Our preliminary findings therefore indicate that a scenario-based measure may provide broad descriptions and comparisons of organizational cultures, while highlighting the need to develop a more sophisticated, multiple-item instrument for assessing individual employees. If this instrument is to be a Likert scale, then it may be advantageous to use the social desirability score as a criterion for eliminating transparent items in the initial stages of its development. It is still possible, however, that the validity of Likert scales may be reduced by verbal ability factors, especially in culturally diverse contexts. In this event, the construction of a multiple item, scenario-based instrument may be more appropriate. Such a scale would also have the attraction of enhancing the internal reliability of the current MGSS. In the present study, however, the workplace- and scenario-focused MGSS has proved less susceptible to social desirability effects, and more satisfactory to some respondents, than the more conventional instrument.

References

1. Abdullah, A., Understanding the Malaysian Work force, Malaysian Institute of Management, Kuala Lumpur, 1994.

2. Carr, S.C., "Generating the velocity to overcome motivational gravity in LDC business organizations", Journal of Transnational Management Development, Vol. 1 No. 2, 1994, pp. 33-56.

3. Carr, S.C. and MacLachlan, M., Managing motivational gravity through African-Asian synergy", in Haji-Yusuf, M. and Awang, M. (Eds), Afro-Asian Psychology: Social and Organizational Perspectives, Penerbit Universiti Kebangsaan Malaysia, Bangi, pp. 147-55 (in press).

4. Carr, S.C., MacLachlan, M., Zimba, C. and Bowa, M., "Managing motivational gravity in Malawi", Journal of Social Psychology, Vol. 135 No. 5, 1995, pp. 659-62.

5. Carr, S.C., MacLachlan, M. and Schultz, R., "Pacific Asia psychology: ideas for development?", South Pacific Journal of Psychology, Vol. 8, 1995, pp. 1-18.

6. Feather, N.T., "Attitudes towards high achievers and reactions to their fall: theory and research concerning tall poppies", Advances in Experimental Social Psychology, Vol. 26, 1994, pp. 1-73.

7. MacLachlan, M., Nyirenda, T. and Nyando, C., "Attributions for admissions to Zomba Mental Hospital: implications for the development of mental health services in Malawi", International Journal of Social Psychiatry, Vol. 41 No. 2, 1995, pp. 79-87.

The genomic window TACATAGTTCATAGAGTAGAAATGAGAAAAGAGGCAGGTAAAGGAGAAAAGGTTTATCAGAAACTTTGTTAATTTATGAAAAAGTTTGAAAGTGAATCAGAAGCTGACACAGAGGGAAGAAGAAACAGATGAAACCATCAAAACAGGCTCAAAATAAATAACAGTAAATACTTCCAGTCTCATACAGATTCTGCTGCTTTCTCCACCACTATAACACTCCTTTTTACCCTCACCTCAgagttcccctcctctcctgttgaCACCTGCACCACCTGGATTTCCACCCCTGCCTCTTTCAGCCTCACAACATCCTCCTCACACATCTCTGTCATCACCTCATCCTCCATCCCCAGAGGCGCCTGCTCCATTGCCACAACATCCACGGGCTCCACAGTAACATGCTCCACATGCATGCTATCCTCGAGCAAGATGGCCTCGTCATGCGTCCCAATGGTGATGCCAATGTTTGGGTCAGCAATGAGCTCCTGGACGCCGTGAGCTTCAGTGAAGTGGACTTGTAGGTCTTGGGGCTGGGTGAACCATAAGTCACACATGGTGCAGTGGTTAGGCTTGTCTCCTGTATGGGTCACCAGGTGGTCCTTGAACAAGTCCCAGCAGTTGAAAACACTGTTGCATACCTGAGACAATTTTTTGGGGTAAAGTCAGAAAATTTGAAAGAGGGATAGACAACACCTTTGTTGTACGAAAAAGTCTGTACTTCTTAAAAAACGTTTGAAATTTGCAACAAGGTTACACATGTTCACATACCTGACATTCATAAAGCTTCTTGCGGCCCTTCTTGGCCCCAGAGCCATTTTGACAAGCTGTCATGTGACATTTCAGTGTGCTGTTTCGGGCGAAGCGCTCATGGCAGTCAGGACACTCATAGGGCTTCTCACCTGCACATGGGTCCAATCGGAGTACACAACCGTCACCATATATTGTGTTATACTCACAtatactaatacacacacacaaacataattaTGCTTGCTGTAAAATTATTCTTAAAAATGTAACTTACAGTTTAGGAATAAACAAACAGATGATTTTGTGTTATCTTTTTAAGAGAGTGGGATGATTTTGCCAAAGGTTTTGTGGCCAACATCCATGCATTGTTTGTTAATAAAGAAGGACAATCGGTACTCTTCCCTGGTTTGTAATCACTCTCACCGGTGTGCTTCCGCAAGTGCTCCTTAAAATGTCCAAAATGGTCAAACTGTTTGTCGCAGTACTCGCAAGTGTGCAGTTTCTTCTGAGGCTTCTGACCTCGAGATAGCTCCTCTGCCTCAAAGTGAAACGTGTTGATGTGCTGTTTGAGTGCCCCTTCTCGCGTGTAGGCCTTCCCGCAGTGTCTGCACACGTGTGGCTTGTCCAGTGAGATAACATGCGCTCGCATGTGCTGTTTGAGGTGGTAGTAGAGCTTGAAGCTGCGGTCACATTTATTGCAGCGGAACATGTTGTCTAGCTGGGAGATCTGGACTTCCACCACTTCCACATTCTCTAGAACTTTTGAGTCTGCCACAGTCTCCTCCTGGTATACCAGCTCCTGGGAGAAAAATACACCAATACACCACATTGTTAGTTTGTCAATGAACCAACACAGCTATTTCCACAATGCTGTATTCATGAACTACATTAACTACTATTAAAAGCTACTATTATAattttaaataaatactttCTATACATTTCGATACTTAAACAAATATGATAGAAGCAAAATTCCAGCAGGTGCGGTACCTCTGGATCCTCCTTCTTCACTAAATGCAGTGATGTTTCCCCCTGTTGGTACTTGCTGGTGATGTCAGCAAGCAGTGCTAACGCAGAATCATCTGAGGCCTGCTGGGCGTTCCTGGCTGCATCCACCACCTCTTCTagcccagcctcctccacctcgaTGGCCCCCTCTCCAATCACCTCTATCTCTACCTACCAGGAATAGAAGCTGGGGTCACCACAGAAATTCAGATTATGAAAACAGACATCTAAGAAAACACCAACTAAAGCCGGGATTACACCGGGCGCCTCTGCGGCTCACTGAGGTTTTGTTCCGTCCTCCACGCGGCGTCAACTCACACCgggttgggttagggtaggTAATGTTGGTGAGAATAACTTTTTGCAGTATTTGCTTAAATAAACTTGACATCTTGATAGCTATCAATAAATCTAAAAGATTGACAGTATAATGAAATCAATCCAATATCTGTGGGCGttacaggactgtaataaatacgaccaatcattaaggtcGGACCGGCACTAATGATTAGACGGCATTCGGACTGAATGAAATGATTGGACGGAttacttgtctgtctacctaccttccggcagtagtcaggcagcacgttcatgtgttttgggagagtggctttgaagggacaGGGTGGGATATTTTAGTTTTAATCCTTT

8. Festinger, L., "A theory of social comparison processes", Human Relations, Vol. 7 No. 2, 1954, pp. 117-40.

9. Carr, S.C., Pearson, S.A. and Provost, S.C., "Learning to manage motivational gravity: an application of group polarization", Journal of Social Psychology (in press).

10. Carr, S.C., "Social psychology and culture: reminders from Africa and Asia", in Grad, H., Blanco, A. and Georgas J. (Eds), Proceedings of the XII International Congress of Cross-cultural Psychology, Swets & Zeitlinger, Amsterdam, 1996, pp. 68-85.

11. Hofstede, G., Culture's Consequences, Sage, Beverly Hills, CA, 1980.

12. Brewer, A.M., Change Management: Strategies for Australian Organisations, Allen & Unwin, Sydney, 1995.

13. Karpin, D., "Enterprising nation", The Quality Magazine: Official Publication of the Australian Quality Council, Vol. 4 No. 3, 1995, pp. 20-8.

14. Anderson, R. and Alexander, R., "Innovate to grow", Management: The Magazine of the Australian Institute of Management, October 1995, pp. 8-10.

15. Robbins, S.P, Waters-Marsh, T. and Cacioppe, R., Organisational Behaviour: Concepts, Controversies, and Applications, Prentice-Hall, Sydney, 1994.

16. Sinha, D., "Cross-cultural psychology and the process of indigenisation: a second view from the Third World", in Keats, D.M., Munro, D. and Mann, L. (Eds), Heterogeneity in Cross-cultural Psychology, Swets & Zeitlinger, Amsterdam, 1989, pp. 24-40.

17. Crowne, D.P. and Marlowe, D., "A new scale of social desirability independent of psychopathology", Journal of Consulting Psychology, Vol. 24 No. 4, 1960, pp. 349-54.

18. MacLachlan, M., Mapundi, J., Zimba, C. and Carr, S.C., "The acceptability of a Western psychometric instrument in a non-western society", Journal of Social Psychology, 1995, Vol. 135 No. 5, pp. 645-8.

19. Bloor, G. and Dawson, P., "Understanding professional culture in organizational context", Organization Studies, Vol. 15 No. 2, 1994, pp. 279-99.
COPYRIGHT 1996 Emerald Group Publishing, Ltd.
No portion of this article can be reproduced without the express written permission from the copyright holder.
Copyright 1996 Gale, Cengage Learning. All rights reserved.

Article Details
Printer friendly Cite/link Email Feedback
Author:Carr, Stuart C.; Powell, Vanessa; Knezovic, Maria; Munro, Don; MacLachlan, Malcolm
Publication:Journal of Managerial Psychology
Date:May 1, 1996
Words:2021
Previous Article:Behavior in teams: exploring occupational and gender differences.
Next Article:Are UK employees cheesed off or fired up by performance appraisals? Most are motivated, IPD survey says.
Topics:

Terms of use | Privacy policy | Copyright © 2019 Farlex, Inc. | Feedback | For webmasters